The NIS network information service uses a distributed, replicated database of dbm files (in ASCII form) contained in the /var/yp directory hierarchy on each NIS server. NIS has been replaced by NIS+, the new version of the Network Information Service. See nis+(1). This release only supports the client functionality of NIS, (see ypclnt(3NSL)). The client functions are either supported by the ypserv process running on a machine with an earlier version of SunOS or by the NIS+ server in "YP-compatibility" mode, (see rpc.nisd(1M)).
A dbm database served by the NIS server is called an NIS map. An NIS domain is a subdirectory of /var/yp containing a set of NIS maps on each NIS server.
Standard nicknames are defined in the file /var/yp/nicknames. These names can be used in place of the full map name in the ypmatch and ypcat commands. The command ypcat -x can be used to display the current set of nicknames. The command ypwhich -m can be used to display all the available maps. Each line of the nickname file contains two fields separated by white space. The first field is the nickname and the second field is the name of the map that it expands to. The nickname cannot contain a ".".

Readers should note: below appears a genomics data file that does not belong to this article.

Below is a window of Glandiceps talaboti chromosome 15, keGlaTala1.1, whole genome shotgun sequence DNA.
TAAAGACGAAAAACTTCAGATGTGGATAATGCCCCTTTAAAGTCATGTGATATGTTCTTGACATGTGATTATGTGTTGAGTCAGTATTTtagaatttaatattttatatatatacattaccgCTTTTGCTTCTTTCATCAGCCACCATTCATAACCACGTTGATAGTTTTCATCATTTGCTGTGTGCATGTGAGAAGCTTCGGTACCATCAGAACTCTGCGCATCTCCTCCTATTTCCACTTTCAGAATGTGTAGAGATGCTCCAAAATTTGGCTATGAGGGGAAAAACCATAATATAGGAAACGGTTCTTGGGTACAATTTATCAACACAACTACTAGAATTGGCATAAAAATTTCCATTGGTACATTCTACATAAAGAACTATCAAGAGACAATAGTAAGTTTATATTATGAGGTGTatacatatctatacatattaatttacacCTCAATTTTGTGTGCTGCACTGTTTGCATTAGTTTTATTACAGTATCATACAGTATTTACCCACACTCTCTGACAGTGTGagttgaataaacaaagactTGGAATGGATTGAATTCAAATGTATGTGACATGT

The NIS+ server, rpc.nisd, when run in "YP-compatibility mode", can support NIS clients only for the standard NIS maps listed below, provided that it has been set up to serve the corresponding NIS+ tables using nissetup(1M) and nisaddent(1M). The NIS+ server should serve the directory with the same name (case sensitive) as the domainname of the NIS client. NIS+ servers use secure RPC to verify client credentials but the NIS clients do not authenticate their requests using secure RPC. Therefore, NIS clients can look up the information stored by the NIS+ server only if the information has "read" access for an unauthenticated client (i.e. one with "nobody" NIS+ credentials).